The First Department determined Supreme Court properly dismissed the indictment on speedy trial grounds. At issue was the delay associated with obtaining DNA test results. A delay for that purpose can be an "exceptional circumstance" justifying exclusion of the delay from the speedy trial clock, but only if the People act with due diligence. The court determined numerous other delays during the course of the proceedings demonstrated the People did not act with due diligence:

 

Pursuant to CPL 30.30(4)(g), periods of delay caused by "exceptional circumstances" are excludable from the time charged to the People; the People have the burden of proving the existence of an exceptional circumstance ... . CPL 30.30(4)(g)(i) specifically makes excludable a continuance "granted because of the unavailability of evidence material to the People's case, when the district attorney has exercised due diligence to obtain such evidence and there are reasonable grounds to believe that such evidence will become available in a reasonable period." Under this provision, the unavailability of DNA test results can be considered an exceptional circumstance, so long as the People exercised due diligence to obtain the results ... .

 

Acknowledging that "[t]here is no precise definition of what constitutes an exceptional circumstance," the Court of Appeals has made clear that the exception to the rule must conform to the legislative intent of discouraging prosecutorial inaction ... . People v Gonzalez, 2016 NY Slip Op 01388, 1st Dept 2-25-16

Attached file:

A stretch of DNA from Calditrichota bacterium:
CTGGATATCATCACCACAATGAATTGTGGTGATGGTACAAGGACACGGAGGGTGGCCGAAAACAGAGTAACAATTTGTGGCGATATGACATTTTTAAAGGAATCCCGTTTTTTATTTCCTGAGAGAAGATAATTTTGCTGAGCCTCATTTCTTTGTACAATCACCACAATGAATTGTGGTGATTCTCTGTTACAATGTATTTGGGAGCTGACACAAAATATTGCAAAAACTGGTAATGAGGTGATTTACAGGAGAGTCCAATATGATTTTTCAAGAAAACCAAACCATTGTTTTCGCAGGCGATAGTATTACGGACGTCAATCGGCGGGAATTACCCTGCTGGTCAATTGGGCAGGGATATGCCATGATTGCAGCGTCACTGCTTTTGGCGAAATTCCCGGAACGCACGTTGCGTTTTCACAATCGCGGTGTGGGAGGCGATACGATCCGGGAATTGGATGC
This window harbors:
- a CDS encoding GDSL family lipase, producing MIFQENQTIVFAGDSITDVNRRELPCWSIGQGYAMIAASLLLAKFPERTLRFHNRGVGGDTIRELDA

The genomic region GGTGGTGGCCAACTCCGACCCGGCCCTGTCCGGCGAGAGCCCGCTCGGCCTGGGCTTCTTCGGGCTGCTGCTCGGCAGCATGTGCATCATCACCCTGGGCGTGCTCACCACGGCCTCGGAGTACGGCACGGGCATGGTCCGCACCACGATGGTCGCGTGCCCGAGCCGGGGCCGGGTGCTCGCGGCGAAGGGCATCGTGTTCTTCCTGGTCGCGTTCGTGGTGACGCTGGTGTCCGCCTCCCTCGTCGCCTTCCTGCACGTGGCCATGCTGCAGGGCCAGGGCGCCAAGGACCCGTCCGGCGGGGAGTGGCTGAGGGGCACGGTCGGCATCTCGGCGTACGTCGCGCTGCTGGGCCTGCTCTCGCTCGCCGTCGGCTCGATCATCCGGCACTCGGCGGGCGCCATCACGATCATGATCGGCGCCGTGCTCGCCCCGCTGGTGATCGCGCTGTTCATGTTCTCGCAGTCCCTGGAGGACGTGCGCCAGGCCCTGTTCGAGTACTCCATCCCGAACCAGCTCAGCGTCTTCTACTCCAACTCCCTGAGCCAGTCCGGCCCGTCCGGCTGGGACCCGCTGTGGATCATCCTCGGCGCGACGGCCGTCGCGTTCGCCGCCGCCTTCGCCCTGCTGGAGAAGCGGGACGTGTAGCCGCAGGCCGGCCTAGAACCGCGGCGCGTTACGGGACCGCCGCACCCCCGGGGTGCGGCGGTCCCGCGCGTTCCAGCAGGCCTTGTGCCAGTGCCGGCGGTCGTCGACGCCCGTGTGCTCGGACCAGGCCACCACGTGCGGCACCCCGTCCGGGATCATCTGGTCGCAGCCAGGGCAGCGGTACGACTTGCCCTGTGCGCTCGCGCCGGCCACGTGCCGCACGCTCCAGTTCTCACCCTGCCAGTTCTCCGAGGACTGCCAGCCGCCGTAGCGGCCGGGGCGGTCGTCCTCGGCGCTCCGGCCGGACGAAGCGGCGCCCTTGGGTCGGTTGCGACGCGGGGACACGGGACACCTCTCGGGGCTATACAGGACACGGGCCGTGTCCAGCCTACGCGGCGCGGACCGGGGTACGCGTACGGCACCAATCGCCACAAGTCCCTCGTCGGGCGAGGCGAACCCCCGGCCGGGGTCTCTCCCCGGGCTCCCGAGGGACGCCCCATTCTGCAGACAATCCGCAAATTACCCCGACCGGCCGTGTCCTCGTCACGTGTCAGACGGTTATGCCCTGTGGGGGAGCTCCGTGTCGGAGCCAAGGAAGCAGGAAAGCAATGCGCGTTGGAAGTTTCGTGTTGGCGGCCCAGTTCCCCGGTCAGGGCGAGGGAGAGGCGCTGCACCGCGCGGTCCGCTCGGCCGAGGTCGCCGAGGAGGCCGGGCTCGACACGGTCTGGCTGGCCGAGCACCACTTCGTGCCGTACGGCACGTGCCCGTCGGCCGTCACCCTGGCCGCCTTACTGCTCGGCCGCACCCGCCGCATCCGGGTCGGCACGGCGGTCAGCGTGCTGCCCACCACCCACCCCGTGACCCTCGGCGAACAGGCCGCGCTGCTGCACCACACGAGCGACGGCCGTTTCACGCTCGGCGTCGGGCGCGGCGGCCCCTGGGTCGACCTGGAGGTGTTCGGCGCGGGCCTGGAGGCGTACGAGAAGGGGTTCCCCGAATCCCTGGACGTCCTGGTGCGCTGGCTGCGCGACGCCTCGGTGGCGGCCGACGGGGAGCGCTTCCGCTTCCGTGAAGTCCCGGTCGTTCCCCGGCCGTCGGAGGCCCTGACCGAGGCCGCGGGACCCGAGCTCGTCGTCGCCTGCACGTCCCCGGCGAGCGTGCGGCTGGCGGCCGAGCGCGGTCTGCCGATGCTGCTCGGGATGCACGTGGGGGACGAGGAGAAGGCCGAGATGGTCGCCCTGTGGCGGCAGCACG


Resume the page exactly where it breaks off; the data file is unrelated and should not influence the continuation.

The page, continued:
DEFAMATION (MINOR INACCURACIES WILL NOT PREVENT CHARACTERIZATION OF AN ARTICLE ABOUT A JUDICIAL PROCEEDING AS FAIR AND TRUE)/LIBEL (MINOR INACCURACIES WILL NOT PREVENT CHARACTERIZATION OF AN ARTICLE ABOUT A JUDICIAL PROCEEDING AS FAIR AND TRUE)/CIVIL RIGHTS LAW  (LIBEL, MINOR INACCURACIES WILL NOT PREVENT CHARACTERIZATION OF AN ARTICLE ABOUT A JUDICIAL PROCEEDING AS FAIR AND TRUE)

 

DEFAMATION, CVIL RIGHTS LAW.

 

MINOR INACCURACIES WILL NOT PREVENT CHARACTERIZATION OF AN ARTICLE ABOUT A JUDICIAL PROCEEDING AS FAIR AND TRUE.

 

The Third Department determined plaintiff's libel complaint was properly dismissed. The defendant newspaper published an article about plaintiff's conviction in a mortgage fraud prosecution which was based upon a press release from the Department of Justice (DOJ). Civil Rights Law 74 prohibits a civil action against the publisher of a fair and true report of a judicial proceeding. The Third Department explained that minor inaccuracies will not prevent the characterization of an article as fair and true:

 

Civil Rights Law § 74 provides, in relevant part, that "[a] civil action cannot be maintained against any person, firm or corporation, for the publication of a fair and true report of any judicial proceeding" and, as such, "cloaks those publishing fair and true reports of judicial proceedings with immunity from civil liability" ... . "[A]n article may be characterized as 'fair and true' if it is substantially accurate" ... . Moreover, "[a] fair and true report admits of some liberality; the exact words of every proceeding need not be given if the substance be substantially stated" ... and "there is 'no requirement that a publication report the plaintiff's side of the controversy'" ... . Minor inaccuracies are "'not serious enough to remove [a party's] reportage from the protection of Civil Rights Law § 74'" ... .